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Security information and event management firm ArcSight today introduced a
new product that it says will offer systems integrators in the financial
industry an opportunity to deliver a higher level of value to customers in
their fraud detection campaigns.

Cupertino, Calif.-based ArcSight pulled the covers today off ArcSight FraudView
at its annual user conference. Designed directly in response to banking
customers who had been customizing the ArcSight security correlation engine in
home-grown solutions to fight fraud, FraudView offers a prepackaged solution
that helps banks minimize fraudulent activity across their online banking
infrastructure.

“We had enough customers sort of hacking it out own their own that we said,
‘Well, we can formalize this.’ So we took what we learned from them and we
built the new technology and then we packaged it up into a stand-alone server
appliance,” says Rick Caccia, vice president of product marketing for the
company.

The principle behind FraudView is to take the information streaming from
multiple banking channels and bring them together to form a risk assessment
picture by correlating risky factors such as whether the destination of the
transaction is to a high-risk location such as Russia or China, whether the IP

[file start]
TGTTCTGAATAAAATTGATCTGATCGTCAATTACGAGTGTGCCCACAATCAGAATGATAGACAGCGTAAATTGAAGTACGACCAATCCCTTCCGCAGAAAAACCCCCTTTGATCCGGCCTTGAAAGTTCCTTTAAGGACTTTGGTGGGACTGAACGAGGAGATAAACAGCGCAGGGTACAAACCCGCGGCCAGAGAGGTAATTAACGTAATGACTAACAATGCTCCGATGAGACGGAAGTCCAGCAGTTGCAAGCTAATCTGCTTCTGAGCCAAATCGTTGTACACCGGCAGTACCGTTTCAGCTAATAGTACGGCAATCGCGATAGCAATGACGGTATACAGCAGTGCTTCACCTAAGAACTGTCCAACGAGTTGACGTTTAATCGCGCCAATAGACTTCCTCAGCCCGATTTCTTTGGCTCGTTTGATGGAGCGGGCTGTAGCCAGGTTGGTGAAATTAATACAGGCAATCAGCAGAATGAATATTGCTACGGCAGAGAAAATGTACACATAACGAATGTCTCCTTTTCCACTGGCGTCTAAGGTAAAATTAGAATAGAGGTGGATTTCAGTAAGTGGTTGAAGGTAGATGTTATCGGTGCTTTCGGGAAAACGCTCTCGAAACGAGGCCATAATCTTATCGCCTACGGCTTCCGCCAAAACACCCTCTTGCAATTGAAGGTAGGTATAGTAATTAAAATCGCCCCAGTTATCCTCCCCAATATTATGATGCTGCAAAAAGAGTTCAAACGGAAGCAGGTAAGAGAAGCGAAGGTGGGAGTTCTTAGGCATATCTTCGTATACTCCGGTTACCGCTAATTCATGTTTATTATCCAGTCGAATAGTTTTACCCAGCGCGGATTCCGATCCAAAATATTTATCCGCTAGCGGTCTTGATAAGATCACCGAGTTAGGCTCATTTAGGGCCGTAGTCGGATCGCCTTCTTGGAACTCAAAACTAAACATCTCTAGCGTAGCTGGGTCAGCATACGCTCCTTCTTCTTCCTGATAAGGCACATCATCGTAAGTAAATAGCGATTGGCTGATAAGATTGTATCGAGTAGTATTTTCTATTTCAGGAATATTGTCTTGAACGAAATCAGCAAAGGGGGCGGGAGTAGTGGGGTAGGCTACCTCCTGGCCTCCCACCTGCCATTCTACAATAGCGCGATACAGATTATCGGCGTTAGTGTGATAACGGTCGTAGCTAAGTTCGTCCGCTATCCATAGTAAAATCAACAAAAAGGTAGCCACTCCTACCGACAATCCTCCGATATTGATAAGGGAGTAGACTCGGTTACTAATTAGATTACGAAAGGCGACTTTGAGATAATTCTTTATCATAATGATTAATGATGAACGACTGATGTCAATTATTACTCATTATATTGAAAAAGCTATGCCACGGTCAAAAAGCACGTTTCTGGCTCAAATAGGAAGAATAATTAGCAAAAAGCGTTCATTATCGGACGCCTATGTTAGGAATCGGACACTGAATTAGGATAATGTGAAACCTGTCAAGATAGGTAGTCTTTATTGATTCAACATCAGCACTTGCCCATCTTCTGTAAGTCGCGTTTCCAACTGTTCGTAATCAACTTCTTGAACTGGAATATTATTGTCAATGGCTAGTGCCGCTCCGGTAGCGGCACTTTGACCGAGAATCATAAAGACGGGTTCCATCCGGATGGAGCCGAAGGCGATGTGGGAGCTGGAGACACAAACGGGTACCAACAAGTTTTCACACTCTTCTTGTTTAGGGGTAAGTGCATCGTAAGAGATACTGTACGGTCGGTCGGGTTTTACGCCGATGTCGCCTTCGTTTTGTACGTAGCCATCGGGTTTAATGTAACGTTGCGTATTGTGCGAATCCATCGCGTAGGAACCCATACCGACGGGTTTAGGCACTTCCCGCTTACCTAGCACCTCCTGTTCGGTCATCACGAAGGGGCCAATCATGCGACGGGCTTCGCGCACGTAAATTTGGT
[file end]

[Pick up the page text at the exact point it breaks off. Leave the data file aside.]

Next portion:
address used to initiate the transaction is one that has been used to conduct
fraud in the past, whether the account itself is high risk or not and so on.

"As the amount of money flowing through online transactions rises, online
criminals are becoming more aggressive and more sophisticated,” said Adel
Melek, partner for Deloitte & Touche, in a statement. "To ensure trust
in cyber transactions, organizations, especially banks and financial
institutions, require effective, holistic and sophisticated monitoring controls
for detecting and responding to online fraud."

Caccia sees the new appliance as a product that can help systems integrators
drive more ROI from existing fraud technologies installed in customer
environments.

“I think this is one of those areas for banks where over the past few years
they’ve spent a lot of money on various types of security and fraud detection
technologies and projects to secure their data,” Caccia says. “This gives SIs
an opportunity to come in and provide some high-value services around strategy.
They can say, ‘OK, you spent money on these various fraud detection products;
now we can tie those together and give an ROI on those.’”

That could be a huge opportunity for systems integrators in the financial space
who have been hit hard lately by customers’ cost cutting and cancellation of
projects that do not offer high ROI.

“I think for system integrators one of the big challenges they have in this
economy is making sure that they’re delivering value,” Caccia says. “Customers
are cutting budgets, and the SIs need to make sure they’re working on high-value
projects. I think the interesting thing for them is that cyber-fraud remains
both a hot topic for banks and financial services institutions and one that’s
growing.”